This took me some time to figure out and the culprit is quite unusual, hence I decided to reproduce the solution here. If you get choppy sound and a weird beat of beeps when you play (low sound quality) flash videos under 64-bit Linux, then it is because of a change in memcpy provided by glibc. Linux Torwalds suggested the following fix which works for me:
Never again worry about losing your digital files. Time Machine automatically saves up-to-date copies of everything on your Mac — photos, music, videos, documents, applications, and settings. If you ever have the need, you can easily go back in time to recover anything.
That’s the marketing blub on Apple’s website for Time Machine. Of course, thousands of nerds came up with ways of accomplishing the same thing under Linux and among them probably hundreds using BTRFS‘ awesome snapshots. Since I couldn’t find a script I could easily drop on my machine I wrote my own … hence the title. It is written in Python (what else?) and only provides the bare minimum of functionality. It’s available on bitbucket. Now I have hourly backups which only store the diff and if more than one snapshots have the same diff it is also stored only once. What I haven’t done yet but probably should do is to protect my .snapshots directory from rm -rf ROOT_DIR by chmod 000.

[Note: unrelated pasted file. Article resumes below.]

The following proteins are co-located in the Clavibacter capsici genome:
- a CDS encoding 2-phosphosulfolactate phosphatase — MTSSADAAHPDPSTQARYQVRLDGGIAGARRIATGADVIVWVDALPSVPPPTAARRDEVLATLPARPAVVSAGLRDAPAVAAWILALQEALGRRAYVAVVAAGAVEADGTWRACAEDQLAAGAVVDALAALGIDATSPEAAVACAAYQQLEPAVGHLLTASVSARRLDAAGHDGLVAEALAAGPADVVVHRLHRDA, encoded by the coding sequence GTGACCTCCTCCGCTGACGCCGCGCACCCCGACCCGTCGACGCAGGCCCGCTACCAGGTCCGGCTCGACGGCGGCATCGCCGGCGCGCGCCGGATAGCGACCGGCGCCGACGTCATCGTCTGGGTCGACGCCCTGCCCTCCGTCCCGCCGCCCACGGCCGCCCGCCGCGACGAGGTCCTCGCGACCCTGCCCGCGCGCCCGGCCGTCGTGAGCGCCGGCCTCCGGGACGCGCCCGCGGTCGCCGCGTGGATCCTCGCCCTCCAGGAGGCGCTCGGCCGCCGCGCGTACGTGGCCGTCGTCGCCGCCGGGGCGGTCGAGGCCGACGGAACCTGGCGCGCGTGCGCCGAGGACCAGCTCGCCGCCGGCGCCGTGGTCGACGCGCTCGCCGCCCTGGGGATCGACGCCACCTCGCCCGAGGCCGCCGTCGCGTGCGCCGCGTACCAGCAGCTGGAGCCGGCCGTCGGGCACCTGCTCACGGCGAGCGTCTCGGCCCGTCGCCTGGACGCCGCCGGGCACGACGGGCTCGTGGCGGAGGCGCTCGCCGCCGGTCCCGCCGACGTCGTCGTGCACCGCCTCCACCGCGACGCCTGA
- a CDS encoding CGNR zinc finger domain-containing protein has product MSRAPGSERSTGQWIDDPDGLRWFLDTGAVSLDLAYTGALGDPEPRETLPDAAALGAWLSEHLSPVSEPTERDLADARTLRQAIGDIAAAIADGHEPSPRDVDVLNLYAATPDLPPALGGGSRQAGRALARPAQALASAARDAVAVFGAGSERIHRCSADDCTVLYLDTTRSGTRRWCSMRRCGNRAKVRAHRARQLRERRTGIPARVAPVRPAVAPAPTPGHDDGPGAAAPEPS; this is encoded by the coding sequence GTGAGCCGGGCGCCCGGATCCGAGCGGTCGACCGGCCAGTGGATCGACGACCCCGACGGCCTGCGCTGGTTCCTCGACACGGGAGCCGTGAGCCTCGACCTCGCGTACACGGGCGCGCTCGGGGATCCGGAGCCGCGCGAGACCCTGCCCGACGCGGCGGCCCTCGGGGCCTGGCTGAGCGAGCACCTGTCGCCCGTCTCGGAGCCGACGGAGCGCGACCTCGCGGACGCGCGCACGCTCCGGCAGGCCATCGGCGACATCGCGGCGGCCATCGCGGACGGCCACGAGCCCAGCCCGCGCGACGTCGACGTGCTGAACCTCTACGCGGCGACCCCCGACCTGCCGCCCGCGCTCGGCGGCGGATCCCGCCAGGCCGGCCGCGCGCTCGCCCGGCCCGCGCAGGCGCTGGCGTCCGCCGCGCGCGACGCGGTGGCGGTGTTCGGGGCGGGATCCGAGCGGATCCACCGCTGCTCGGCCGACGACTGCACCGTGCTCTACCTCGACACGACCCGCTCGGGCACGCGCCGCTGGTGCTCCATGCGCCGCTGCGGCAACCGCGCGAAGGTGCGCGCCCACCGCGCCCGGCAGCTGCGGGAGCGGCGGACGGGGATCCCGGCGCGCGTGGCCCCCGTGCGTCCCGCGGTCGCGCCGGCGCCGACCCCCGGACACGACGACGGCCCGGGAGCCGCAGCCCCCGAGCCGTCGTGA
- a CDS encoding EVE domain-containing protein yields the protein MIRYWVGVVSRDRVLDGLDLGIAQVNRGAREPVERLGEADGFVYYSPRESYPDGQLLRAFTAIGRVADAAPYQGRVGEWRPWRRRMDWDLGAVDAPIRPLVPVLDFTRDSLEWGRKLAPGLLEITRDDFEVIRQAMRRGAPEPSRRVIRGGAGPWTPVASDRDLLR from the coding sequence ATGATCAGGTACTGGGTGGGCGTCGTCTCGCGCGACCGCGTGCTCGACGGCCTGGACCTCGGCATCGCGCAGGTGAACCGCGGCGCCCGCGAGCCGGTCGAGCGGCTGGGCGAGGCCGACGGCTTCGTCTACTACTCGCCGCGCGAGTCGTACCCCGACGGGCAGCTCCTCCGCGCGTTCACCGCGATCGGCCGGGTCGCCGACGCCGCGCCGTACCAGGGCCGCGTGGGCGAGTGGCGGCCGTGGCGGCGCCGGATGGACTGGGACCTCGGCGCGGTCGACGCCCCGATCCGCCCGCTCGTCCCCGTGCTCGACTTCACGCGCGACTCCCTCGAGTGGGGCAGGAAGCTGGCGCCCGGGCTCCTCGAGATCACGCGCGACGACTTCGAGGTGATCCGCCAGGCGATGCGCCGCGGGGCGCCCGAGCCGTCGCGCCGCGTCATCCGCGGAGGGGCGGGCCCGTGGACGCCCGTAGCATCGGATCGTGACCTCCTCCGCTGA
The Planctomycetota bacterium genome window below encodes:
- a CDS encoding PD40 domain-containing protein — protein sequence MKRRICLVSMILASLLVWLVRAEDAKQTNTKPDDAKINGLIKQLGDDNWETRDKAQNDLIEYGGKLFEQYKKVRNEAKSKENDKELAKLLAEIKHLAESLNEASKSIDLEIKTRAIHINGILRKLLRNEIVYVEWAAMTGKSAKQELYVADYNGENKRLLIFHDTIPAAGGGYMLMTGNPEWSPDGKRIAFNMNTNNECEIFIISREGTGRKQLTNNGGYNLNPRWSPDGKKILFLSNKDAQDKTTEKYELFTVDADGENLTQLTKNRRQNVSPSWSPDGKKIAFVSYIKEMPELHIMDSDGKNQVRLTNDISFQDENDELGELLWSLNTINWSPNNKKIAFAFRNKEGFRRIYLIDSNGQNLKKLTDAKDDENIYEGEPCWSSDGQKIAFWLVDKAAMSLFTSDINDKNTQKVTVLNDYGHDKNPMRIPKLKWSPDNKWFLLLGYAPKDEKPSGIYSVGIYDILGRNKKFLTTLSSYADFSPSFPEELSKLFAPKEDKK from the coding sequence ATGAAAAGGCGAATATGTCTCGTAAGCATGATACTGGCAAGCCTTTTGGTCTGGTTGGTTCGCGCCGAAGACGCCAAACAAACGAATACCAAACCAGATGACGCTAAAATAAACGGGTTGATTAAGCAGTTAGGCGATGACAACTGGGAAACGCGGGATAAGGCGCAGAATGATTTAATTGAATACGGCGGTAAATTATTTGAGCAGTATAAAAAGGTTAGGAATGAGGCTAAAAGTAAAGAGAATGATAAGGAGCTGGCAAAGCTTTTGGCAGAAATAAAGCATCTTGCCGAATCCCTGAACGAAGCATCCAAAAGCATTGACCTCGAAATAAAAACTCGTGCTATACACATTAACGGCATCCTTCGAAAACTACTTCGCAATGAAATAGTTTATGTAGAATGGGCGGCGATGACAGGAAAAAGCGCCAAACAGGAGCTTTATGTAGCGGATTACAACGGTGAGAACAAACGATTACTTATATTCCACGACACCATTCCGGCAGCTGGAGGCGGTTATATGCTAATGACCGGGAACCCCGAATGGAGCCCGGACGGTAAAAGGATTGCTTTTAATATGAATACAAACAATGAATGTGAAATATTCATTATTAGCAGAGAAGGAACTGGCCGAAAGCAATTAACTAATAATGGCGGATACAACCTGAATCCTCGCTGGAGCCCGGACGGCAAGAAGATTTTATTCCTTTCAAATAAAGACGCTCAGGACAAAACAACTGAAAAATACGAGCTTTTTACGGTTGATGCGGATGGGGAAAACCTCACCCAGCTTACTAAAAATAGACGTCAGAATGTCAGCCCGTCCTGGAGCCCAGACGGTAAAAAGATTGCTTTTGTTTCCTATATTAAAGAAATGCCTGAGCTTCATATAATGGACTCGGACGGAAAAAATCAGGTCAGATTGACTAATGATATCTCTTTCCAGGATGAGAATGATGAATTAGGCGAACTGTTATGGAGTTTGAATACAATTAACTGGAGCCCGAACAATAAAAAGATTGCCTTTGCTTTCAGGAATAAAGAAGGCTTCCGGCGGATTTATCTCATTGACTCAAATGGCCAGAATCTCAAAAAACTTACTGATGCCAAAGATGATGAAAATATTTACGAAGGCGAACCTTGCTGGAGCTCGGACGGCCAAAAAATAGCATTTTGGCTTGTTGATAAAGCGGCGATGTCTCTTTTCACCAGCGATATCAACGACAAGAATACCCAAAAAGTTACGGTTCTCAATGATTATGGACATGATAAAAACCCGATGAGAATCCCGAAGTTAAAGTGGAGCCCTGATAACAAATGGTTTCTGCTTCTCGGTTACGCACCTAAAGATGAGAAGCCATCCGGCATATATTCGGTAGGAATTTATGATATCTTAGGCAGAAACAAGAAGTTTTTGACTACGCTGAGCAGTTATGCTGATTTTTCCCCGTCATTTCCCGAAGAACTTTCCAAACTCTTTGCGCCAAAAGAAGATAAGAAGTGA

I received my new Macbook Pro (i7, 4GB Ram, 256GB SSD, yay!) on Friday and succeeded in installing Linux on it by now. After some initial troubles the whole installation was far less difficult than last time (Macbook Pro 2,2). All in all the various Wikis (Debian, Ubuntu, Arch, Gentoo) on the matter paint a good picture. Two caveats though:
- I struggled most of the time getting Linux to boot. From past experience (and from documentation on the net) I “knew” that one shouldn’t install the bootloader to /dev/sda but to /dev/sda3. However, I couldn’t get this setup to boot. The trick is to use GRUB2 (default by now in most distributions) which supports EFI and install into /dev/sda.
- Another stumbling block was the touchpad. After editing hal config files for several hours I eventually figured out that hal is ignored by Debian’s X server. After realising this and using the xorg.conf from the Debian Wiki it worked eventually.
There are some issues remaining though:
- So far I didn’t manage to get the microphone to work.
- Battery life (at least what’s reported) is much worse under Linux (4h) than under OSX (9-10h). Part of the reason is that I’m using the NVIDIA card under Linux and OSX can switch to the embedded Intel card. I haven’t figured out how to switch under Linux yet.
- ATLAS (as shipped with Sage) doesn’t know the i7, thus building Sage takes ages. For some reason even with SAGE_FAT_BINARY=”yes” set.